Iraq informant set for $30m reward
MOSUL, Iraq (CNN) -- The Iraqi informant who led U.S. forces to Uday and Qusay Hussein is in protective custody and will receive a reward of $30 million, a high-ranking U.S. military officer told CNN Wednesday.
The officer -- who took part in Tuesday's operation that killed Saddam Hussein's two sons -- said U.S. forces received the informant's tip 24 hours before attacking the sons' hideout in the northern city of Mosul.
Both men were killed in a "fierce gun battle" that raged for six hours, U.S. officials said.
Uday, 39, and Qusay, 37, had a U.S. government bounty of $15 million each for information leading to their arrest or proof they had been killed.
When asked why the informant was in protective custody, the officer involved in the raid said: "People around here know who owned the house."
He would not confirm that the informant was the owner.
Mosul was known as center of strong support for Saddam and the Iraqi army during his rule.
Earlier, Paul Bremer, the U.S. administrator of Iraq, told reporters that he was looking forward to handing someone a $30 million check.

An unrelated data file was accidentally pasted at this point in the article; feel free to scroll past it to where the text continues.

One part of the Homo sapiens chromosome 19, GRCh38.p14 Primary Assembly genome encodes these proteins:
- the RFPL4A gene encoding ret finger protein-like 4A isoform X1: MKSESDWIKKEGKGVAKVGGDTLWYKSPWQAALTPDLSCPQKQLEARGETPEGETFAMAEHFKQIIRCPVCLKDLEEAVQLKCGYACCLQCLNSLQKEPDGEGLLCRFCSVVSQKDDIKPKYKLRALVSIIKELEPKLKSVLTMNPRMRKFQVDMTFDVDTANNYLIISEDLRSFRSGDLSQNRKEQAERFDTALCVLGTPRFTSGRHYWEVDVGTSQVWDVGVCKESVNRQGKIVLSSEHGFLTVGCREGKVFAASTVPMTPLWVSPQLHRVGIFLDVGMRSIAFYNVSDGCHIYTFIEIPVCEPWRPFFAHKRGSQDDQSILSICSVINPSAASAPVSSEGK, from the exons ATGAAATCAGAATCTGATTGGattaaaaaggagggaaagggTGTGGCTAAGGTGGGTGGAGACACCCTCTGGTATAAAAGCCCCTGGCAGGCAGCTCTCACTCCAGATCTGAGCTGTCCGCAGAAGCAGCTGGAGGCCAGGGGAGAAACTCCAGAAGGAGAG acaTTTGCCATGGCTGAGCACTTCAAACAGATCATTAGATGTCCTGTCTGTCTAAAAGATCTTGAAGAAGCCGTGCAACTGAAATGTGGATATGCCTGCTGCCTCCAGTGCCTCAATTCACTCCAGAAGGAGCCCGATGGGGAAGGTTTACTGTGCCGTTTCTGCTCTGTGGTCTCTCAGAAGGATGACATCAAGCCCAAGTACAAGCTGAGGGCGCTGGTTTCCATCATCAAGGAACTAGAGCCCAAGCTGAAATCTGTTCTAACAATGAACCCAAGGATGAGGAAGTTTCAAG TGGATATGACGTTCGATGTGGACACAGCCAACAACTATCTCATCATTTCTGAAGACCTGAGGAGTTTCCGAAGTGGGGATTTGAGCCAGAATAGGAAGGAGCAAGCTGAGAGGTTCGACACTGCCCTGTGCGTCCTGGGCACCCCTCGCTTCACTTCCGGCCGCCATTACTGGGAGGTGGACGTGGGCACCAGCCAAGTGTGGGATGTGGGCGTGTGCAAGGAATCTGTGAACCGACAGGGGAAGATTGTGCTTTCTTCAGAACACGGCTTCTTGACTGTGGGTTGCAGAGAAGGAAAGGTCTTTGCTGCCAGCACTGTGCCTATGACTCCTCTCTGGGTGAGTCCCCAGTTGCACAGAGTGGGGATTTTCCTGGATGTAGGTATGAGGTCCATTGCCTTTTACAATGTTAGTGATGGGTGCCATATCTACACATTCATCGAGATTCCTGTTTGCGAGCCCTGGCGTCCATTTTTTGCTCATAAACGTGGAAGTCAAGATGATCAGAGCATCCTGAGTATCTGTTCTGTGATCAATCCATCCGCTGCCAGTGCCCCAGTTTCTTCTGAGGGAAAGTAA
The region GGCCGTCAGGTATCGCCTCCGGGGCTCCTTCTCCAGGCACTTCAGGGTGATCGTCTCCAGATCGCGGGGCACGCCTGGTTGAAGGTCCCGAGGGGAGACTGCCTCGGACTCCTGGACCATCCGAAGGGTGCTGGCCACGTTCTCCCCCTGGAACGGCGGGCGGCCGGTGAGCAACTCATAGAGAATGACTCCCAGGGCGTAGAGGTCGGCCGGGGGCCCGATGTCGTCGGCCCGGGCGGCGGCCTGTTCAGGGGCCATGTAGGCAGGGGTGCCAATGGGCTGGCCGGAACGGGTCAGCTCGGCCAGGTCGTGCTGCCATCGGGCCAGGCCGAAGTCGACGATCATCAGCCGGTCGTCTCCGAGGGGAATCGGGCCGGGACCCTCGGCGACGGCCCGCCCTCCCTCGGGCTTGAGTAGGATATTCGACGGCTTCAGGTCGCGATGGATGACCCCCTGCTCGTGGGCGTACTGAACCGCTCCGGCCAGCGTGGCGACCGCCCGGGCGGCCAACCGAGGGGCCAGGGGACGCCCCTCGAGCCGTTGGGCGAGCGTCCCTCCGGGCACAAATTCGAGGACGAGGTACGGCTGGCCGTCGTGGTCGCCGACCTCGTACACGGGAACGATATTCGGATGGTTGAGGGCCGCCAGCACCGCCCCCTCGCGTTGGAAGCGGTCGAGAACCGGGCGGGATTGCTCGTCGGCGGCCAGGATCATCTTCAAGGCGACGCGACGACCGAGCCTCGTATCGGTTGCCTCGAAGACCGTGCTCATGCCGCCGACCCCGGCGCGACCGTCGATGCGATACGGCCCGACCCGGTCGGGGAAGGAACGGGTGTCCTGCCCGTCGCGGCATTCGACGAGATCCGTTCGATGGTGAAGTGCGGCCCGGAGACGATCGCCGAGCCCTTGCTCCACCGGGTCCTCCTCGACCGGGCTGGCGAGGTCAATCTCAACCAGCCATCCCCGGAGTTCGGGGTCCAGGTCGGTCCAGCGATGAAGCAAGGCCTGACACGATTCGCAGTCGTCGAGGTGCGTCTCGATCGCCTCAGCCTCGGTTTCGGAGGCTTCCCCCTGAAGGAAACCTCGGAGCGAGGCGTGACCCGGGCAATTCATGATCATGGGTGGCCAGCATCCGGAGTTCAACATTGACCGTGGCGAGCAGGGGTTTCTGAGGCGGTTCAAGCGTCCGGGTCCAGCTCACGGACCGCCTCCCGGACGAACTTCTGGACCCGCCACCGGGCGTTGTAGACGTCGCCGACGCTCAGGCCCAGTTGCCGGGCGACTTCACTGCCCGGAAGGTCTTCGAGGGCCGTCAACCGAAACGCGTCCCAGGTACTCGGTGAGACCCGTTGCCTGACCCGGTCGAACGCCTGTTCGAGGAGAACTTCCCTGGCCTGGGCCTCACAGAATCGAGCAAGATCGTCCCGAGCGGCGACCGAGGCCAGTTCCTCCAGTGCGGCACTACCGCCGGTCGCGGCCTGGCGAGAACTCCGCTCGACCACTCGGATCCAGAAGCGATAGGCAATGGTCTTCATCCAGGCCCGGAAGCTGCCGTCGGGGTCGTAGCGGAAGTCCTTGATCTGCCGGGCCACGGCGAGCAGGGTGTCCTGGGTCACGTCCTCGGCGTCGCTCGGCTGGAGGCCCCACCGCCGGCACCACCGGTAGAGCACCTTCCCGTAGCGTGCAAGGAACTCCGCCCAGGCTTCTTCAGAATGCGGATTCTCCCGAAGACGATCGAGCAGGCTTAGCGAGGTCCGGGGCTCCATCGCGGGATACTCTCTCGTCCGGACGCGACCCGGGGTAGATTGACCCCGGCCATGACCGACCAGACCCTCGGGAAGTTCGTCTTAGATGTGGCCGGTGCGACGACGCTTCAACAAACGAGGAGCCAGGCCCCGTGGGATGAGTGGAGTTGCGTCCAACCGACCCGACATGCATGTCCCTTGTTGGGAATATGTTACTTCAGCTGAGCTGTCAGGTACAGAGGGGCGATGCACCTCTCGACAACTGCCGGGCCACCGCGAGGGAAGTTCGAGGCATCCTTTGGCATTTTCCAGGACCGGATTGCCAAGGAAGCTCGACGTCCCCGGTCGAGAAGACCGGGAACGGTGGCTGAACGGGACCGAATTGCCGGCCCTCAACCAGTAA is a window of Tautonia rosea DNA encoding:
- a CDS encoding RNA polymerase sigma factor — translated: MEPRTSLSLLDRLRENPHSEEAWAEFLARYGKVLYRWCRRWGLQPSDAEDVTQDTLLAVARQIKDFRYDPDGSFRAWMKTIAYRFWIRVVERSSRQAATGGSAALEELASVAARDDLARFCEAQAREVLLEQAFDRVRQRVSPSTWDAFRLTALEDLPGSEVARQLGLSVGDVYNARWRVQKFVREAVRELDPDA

The United States has offered a reward of $25 million for information leading to Saddam's arrest or concrete proof that he has been killed.
However, he remains at large and on Wednesday the Arabic language television channel Al Arabiya broadcast an audiotape, supposedly of Saddam's voice, urging Iraqis to step up their resistance to U.S. forces. (Tape urges resistance)
By offering huge rewards the U.S. government says it hopes to undermine the shadowy resistance blamed for continued attacks on its soldiers.
The fact that Saddam is apparently still at large, officials say, provides a motive for supporters of the former regime to attack U.S. forces and spread fear among ordinary Iraqis that Saddam may yet return to power.
The offer of huge rewards also has been applied to U.S. efforts to track down key al Qaeda terrorists.
Under the U.S. State Department's "Rewards for Justice" program a bounty of up to $25 million is on offer for information leading to the capture of al Qaeda leader Osama bin Laden and several of his key lieutenants.
-- CNN Correspondent Harris Whitbeck contributed to this report